The results Yray helped Oregon State produce as its longest-tenured staff member should be measured on a different scale. Assessing his impact is not so simple. The Beavers have long struggled to compete with USC, Oregon and other top programs on the West Coast. They lack the resources, history and most of the other factors that tend to make programs elite.
So no, Oregon State never won more than seven games in Yray’s seven seasons there. And yes, the Beavers mostly remained at the bottom of the Pac-12. But there’s a reason several recruiting analysts like Biggins recognize Yray’s potential.
“I’ve always known him to be a very good evaluator. And at Oregon State and Fresno State, you have to be,” Biggins said. “You have to out-evaluate people. He’s always had a keen eye for talent.”
The way Yray helped rebuild Oregon State’s offensive line should be considered his most impressive accomplishment. Last season, the Beavers nearly became the first Pac-12 school to claim the Joe Moore Award. They finished as one of four finalists for the honor commemorating the nation’s best offensive line.
Hitting on evaluations were the key for Oregon State’s offensive line success. All five starters held a three-star rating or lower as high school recruits. And the Beavers landed right tackle Brandon Kipper as a transfer from the University of Hawaii.
If Yray could turn Oregon State’s offensive line into one of the nation’s best, imagine what he could accomplish at FSU.
“At Oregon State, they had a specific profile in mind,” Biggins said. “At Florida State, that will be expanded. The pool of talent will be much greater for him. I know that was something that he was super excited about.”
Yray’s upcoming objectives
Though his ties are largely to the West Coast, Yray had some familiarity with FSU.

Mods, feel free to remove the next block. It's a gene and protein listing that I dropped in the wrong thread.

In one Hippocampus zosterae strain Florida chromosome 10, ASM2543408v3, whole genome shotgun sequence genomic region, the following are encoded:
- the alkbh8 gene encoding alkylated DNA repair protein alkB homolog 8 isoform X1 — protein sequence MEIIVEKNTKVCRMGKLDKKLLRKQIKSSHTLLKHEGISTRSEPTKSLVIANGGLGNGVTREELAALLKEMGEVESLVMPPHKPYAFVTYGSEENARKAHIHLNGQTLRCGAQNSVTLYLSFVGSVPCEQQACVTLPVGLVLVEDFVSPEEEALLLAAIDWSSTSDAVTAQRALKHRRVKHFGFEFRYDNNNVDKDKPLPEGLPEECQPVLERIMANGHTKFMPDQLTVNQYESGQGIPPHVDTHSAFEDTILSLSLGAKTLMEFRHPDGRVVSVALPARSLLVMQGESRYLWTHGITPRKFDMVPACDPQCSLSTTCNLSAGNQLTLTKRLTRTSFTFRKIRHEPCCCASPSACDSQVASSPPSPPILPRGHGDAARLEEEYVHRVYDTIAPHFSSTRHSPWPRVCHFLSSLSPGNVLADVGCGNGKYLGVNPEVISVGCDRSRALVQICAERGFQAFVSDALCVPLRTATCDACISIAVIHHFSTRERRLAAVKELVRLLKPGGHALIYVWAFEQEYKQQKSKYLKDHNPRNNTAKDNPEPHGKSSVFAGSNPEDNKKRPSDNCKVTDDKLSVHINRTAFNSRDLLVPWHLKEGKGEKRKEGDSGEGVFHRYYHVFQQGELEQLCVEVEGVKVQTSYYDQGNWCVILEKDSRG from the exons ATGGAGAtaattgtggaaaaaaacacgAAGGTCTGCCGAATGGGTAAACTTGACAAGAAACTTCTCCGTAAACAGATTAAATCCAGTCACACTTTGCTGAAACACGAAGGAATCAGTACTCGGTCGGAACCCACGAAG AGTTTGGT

Seminole defensive backs coach Mike Woodson worked with Yray while serving the same role for Fresno State in 2014. Yray said he met Norvell at his Mega Camp in 2016.
Still, Yray prodded for answers while dissecting FSU’s roster. What are the strengths? What are the position needs? What needs to change? Those are a just few out of many questions Yray addressed before being heavily involved in the personnel process.
Up next for Yray will be assessing the Seminoles across 15 spring football practices, which begins on March 5 and ends with the Garnet & Gold Spring Game on April 9. FSU welcomed a staggering 22 additions this semester – 12 early-enrolled freshmen and 10 transfers .
“Anytime that we’re doing a team-required activity, I plan to be out there just to observe,” Yray said. “Before I got out here, I watched the whole season of last year just studying different players on our team and everything in between. So as much information as I can collect, I’m going to try to collect.”
FSU is also expected to host one of its biggest recruiting weekends of the offseason on March 5. The Seminoles are looking to expand its 2023 recruiting class, which currently includes four verbal commits in Miami Gulliver Prep defensive end Lamont Green Jr., Brentwood (Tenn .) Ravenwood quarterback Chris Parson, Lynn Haven (Fla.) A. Crawford Mosley tight end Randy Pittman and Vero Beach (Fla). High wide receiver Vandrevius Jacobs.
247Sports, Rivals and On3 each rank the class No. 14 nationally. None of FSU’s recruiting classes under Norvell and since 2019 have finished in the top 15. Yray will look to put an end to that trend.
“Communication,” said Yray on what FSU needs to recruit at a high level again. “And I know that’s a very broad term. But when I say that, there’s so much that is ever-changing in the landscape that the more and more we can communicate and language being a force multiplier in those things, that is proven to be successful in that sense.
“It’s a relationship-driven business now in recruiting, so we’re communicating what messages we want out there. I think communication is the key.”
Reach Carter Karels at email@example.com or follow him on Twitter @CarterKarels.